Questions and Answers on Liver Shunt

Question:
Who invented the Bile Acids Test?

Answer from Dr. Tobias:
I Don't know who "invented" the test - it would take too long to find that since it's very old. The earliest online literature in people (1930's) describes bile acid assays, so the test has been around for awhile. Bile acid assays were performed in dogs by a variety of people in the 60's and 70's (primarily research papers) - some of the articles were focused on dogs that had surgically induced portosystemic shunts. Most of the early bile acid publications for liver disease in dogs and cats came out of Cornell (Sharon Center, and her resident Sue Bunch) and Purdue, I believe (Dennis Meyer). Sharon Center had the most early publications (1984-86) on use of bile acids to evaluate animals with clinical PSS.



From Dr. Tobias:
In 20% of dogs, fasting bile acids are higher than postprandial bile acids because of gall bladder contraction that probably occurs in the middle of the night. The samples should still fall within normal ranges which, for those 20%, would be the normal for fed samples and then the normal for fasting.

In dogs that have had shunt surgery, we retest bile acids at 3 months. If still high, we keep them on L/D and start them on milk thistle, then retest in another 5-6 months. If still high at that time, we would need to perform scintigraphy and liver biopsy to determine the cause. The most common cause would be presence of congenital portal atresia (hepatic microvascular dysplasia), which is hereditary and present in many Yorkies without shunts. Other causes would be development of mulitple acquired shunts for reasons other than portal atresia; presence of a second congenital shunt; incomplete closure of the shunt inside of the constrictor ring; or presence of another liver disease. These would occur in less than 10%.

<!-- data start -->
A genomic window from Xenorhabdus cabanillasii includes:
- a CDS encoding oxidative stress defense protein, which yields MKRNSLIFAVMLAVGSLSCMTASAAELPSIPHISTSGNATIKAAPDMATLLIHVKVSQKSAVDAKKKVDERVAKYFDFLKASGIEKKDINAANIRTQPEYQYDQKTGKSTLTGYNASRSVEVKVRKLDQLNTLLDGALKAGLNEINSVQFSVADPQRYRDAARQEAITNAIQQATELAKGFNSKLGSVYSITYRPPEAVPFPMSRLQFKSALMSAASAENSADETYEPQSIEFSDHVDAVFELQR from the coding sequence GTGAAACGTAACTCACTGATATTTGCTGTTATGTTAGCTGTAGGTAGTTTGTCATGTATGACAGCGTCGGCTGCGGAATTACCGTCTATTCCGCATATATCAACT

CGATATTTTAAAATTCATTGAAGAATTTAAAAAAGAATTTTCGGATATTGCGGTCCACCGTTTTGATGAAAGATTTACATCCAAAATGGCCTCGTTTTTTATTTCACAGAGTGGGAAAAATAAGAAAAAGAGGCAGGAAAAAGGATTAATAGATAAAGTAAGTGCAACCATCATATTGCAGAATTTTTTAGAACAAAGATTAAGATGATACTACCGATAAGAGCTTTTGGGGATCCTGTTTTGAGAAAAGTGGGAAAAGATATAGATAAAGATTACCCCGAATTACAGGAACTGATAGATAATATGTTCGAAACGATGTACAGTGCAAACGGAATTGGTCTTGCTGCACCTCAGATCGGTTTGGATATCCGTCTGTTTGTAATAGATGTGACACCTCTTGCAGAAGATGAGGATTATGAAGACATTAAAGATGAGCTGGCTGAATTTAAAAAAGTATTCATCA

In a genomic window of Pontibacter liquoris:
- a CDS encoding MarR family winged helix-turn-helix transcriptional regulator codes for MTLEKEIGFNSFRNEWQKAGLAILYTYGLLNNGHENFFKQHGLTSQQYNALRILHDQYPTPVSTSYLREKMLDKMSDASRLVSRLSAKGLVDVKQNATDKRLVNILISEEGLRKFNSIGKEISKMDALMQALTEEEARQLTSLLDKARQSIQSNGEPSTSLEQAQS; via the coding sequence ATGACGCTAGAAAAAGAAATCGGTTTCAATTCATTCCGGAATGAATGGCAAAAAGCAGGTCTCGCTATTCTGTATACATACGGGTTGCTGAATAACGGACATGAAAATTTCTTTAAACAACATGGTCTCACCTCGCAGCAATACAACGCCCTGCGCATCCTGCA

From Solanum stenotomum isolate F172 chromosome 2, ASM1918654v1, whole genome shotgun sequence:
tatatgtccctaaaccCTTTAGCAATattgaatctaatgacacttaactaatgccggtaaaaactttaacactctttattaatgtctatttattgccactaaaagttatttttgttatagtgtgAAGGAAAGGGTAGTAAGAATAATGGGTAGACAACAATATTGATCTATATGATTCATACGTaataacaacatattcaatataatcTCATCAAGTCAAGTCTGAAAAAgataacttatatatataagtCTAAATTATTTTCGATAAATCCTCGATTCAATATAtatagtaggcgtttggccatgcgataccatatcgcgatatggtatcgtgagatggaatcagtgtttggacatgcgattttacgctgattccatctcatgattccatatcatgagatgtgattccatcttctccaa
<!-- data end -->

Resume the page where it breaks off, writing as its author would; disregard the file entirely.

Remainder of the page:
Question:
My 11 month old Yorkie, Scarlett, just underwent liver shunt surgery. The shunt was a large one and extended into her esophagus. I am hoping for a full recovery. The vet is putting her on Hills Science ld diet. I am concerned about this dog food company. Is there any other company that you know of that is comparable? Thanks

Answer from Dr. Tobias:
The shunts can run along the esophagus and the diaphragm (they don't actually run into the diaphragm). Hill's pet food L/d was made specifically for shunt dogs and was designed by our nutritionist Dr.

Claudia Kirk. They can look at the contents of L/D (percentages of contents available on the Hill's website) and see if they can find one that is comparable in protein amount and type, percent carbs and fat, type of fiber, vitamina nd mineral amounts etc. Karen



Question:
Please advise if you have any information concerning Liver Shunts in cats. My vet will run some tests to see if this is the case with one of my cats, although she mentioned that she's never known of any prior cat-case. Is it any different than with a dog?

Answer from Dr. Tobias:
Cats can have single congenital liver shunts, either outside (most common) or inside of the liver. The most common sign they show is salivation and they also have neurologic problems. Sometimes the only bloodwork abnormality is high liver enzymes and bile acids. They have more complications than dogs and are much more likely to seizure before or after the surgery. Work-up and treatment are the same as in dogs.

We do liver shunt surgery on cats. If they are having neurologic problems (especially if they are seizuring), they will need to be on anticonvulsants for at least 2-3 weeks before the surgery and for at least 3 months after, so the owners should have their veterinarian call to speak to whatever referral surgeon they're seeing. The cost for surgery, anesthesia, and work-up are the same but, because at least 25% of cats have postoperative complications, we have to give a wider estimate (we have had cats in the ICU as long as 5 days after the surgery; at $200/day you can see how the cost can vary). So, we tell shunt cat owners $1200-2500.

KMT





Paws



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